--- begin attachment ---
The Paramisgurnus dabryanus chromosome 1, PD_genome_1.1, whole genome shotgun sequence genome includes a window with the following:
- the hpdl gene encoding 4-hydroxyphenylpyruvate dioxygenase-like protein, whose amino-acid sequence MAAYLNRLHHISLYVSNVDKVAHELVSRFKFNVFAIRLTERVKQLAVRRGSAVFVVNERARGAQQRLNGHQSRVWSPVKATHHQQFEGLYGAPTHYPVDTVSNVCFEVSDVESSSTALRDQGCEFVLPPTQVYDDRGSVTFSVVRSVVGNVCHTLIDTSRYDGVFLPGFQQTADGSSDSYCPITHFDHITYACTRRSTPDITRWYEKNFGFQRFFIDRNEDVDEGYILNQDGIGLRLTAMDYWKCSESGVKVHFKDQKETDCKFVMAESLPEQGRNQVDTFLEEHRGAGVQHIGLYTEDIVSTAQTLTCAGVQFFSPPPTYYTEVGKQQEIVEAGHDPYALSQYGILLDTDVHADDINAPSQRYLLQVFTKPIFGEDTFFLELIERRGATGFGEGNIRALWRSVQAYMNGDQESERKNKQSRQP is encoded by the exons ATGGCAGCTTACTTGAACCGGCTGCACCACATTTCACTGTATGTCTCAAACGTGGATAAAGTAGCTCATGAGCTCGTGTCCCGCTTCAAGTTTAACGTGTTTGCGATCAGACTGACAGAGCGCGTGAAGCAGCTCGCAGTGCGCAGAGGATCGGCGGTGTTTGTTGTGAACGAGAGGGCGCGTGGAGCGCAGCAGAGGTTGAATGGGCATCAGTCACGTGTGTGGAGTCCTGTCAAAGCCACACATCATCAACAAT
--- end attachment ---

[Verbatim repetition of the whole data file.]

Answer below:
The Paramisgurnus dabryanus chromosome 1, PD_genome_1.1, whole genome shotgun sequence genome includes a window with the following:
- the hpdl gene encoding 4-hydroxyphenylpyruvate dioxygenase-like protein, whose amino-acid sequence MAAYLNRLHHISLYVSNVDKVAHELVSRFKFNVFAIRLTERVKQLAVRRGSAVFVVNERARGAQQRLNGHQSRVWSPVKATHHQQFEGLYGAPTHYPVDTVSNVCFEVSDVESSSTALRDQGCEFVLPPTQVYDDRGSVTFSVVRSVVGNVCHTLIDTSRYDGVFLPGFQQTADGSSDSYCPITHFDHITYACTRRSTPDITRWYEKNFGFQRFFIDRNEDVDEGYILNQDGIGLRLTAMDYWKCSESGVKVHFKDQKETDCKFVMAESLPEQGRNQVDTFLEEHRGAGVQHIGLYTEDIVSTAQTLTCAGVQFFSPPPTYYTEVGKQQEIVEAGHDPYALSQYGILLDTDVHADDINAPSQRYLLQVFTKPIFGEDTFFLELIERRGATGFGEGNIRALWRSVQAYMNGDQESERKNKQSRQP is encoded by the exons ATGGCAGCTTACTTGAACCGGCTGCACCACATTTCACTGTATGTCTCAAACGTGGATAAAGTAGCTCATGAGCTCGTGTCCCGCTTCAAGTTTAACGTGTTTGCGATCAGACTGACAGAGCGCGTGAAGCAGCTCGCAGTGCGCAGAGGATCGGCGGTGTTTGTTGTGAACGAGAGGGCGCGTGGAGCGCAGCAGAGGTTGAATGGGCATCAGTCACGTGTGTGGAGTCCTGTCAAAGCCACACATCATCAACAAT